Judge on DACA: Trump Must Accept New Applicants
By Bob Egelko
A federal judge ruled Tuesday that President Trump had offered no legal justification for canceling DACA protections for nearly 700,000 young undocumented immigrants, in a ruling that -- for the first time -- would require the administration to accept new applicants to the program.
The ruling by U.S. District Judge John Bates of Washington, D.C., came after decisions by federal judges in San Francisco and New York that also rejected Trump's rationale for halting the Deferred Action for Childhood Arrivals program. But while the earlier rulings barred the administration from ending DACA for current recipients, making them subject to deportation, Bates went a step further and said the government must allow others to apply.
"Each day that the agency delays is a day that aliens who might otherwise be eligible for initial grants of DACA benefits are exposed to removal (from the U.S.) because of an unlawful agency action," Bates said. "Time is of the essence."
However, he suspended his ruling for 90 days to give the administration a chance to offer a legally valid explanation for its decision to cancel the program. The administration could also ask higher courts for a stay while it appeals Bates' ruling, as it has done in the San Francisco and New York cases. The Ninth U.S. Circuit Court of Appeals is scheduled to hear the San Francisco case on May 15.
President Barack Obama established DACA by executive order in 2012. It allows people who arrived in the U.S. before age 16, later attended school or served in the military, and had no serious criminal records to apply for renewable two-year reprieves from deportation, and for work permits.
Trump announced in September that he would eliminate the program on March 3 of this year unless Congress enacted it into law. No such law has been approved.
Suits challenging the cancellation were filed by the UC Regents, by California and other states, and, in Tuesday's case, by plaintiffs who included the NAACP, two labor unions and Microsoft Corp. They argued that the administration had acted arbitrarily, in violation of federal law, because it had failed to offer a rational explanation for rescinding a program that had been in effect for more than five years.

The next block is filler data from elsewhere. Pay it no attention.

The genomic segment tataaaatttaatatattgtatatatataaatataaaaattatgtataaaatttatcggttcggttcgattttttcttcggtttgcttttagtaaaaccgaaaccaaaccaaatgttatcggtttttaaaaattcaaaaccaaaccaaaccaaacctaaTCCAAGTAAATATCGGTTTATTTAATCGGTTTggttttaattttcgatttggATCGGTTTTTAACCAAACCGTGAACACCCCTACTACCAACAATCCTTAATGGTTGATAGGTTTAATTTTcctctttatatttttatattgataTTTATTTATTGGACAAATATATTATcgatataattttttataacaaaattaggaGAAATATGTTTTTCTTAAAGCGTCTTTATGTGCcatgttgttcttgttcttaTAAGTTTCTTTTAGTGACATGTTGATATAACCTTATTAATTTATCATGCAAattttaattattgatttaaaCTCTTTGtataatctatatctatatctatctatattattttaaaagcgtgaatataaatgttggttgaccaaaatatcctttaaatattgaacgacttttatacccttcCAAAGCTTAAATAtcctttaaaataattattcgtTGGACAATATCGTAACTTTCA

In reply, the Trump administration said its Department of Homeland Security had concluded that DACA itself had been adopted illegally and exceeded Obama's presidential powers. The administration also said the program was likely to be struck down in a lawsuit by Republican-led states, similar to the suit that had overturned Obama's order to extend deportation protections to several million parents of DACA recipients and legal U.S. residents.
But Bates said the Trump administration had failed to rebut findings in 2014 by the same agency under Obama, explained in detail after an extensive study, that the program was within the president's authority to decide to deport certain groups of undocumented immigrants, those posing the greatest dangers, and allow others to remain. The prospect of a lawsuit did not add to Trump's rationale, Bates said, especially since the program targeted by the earlier suit was different than DACA.
The administration's defense of its action also "made no mention of the fact that DACA had been in place for five years and had engendered the reliance of hundreds of thousands of beneficiaries, many of whom had structured their education, employment, and other life activities on the assumption that they would be able to renew their DACA benefits," Bates said.
(c)2018 the San Francisco Chronicle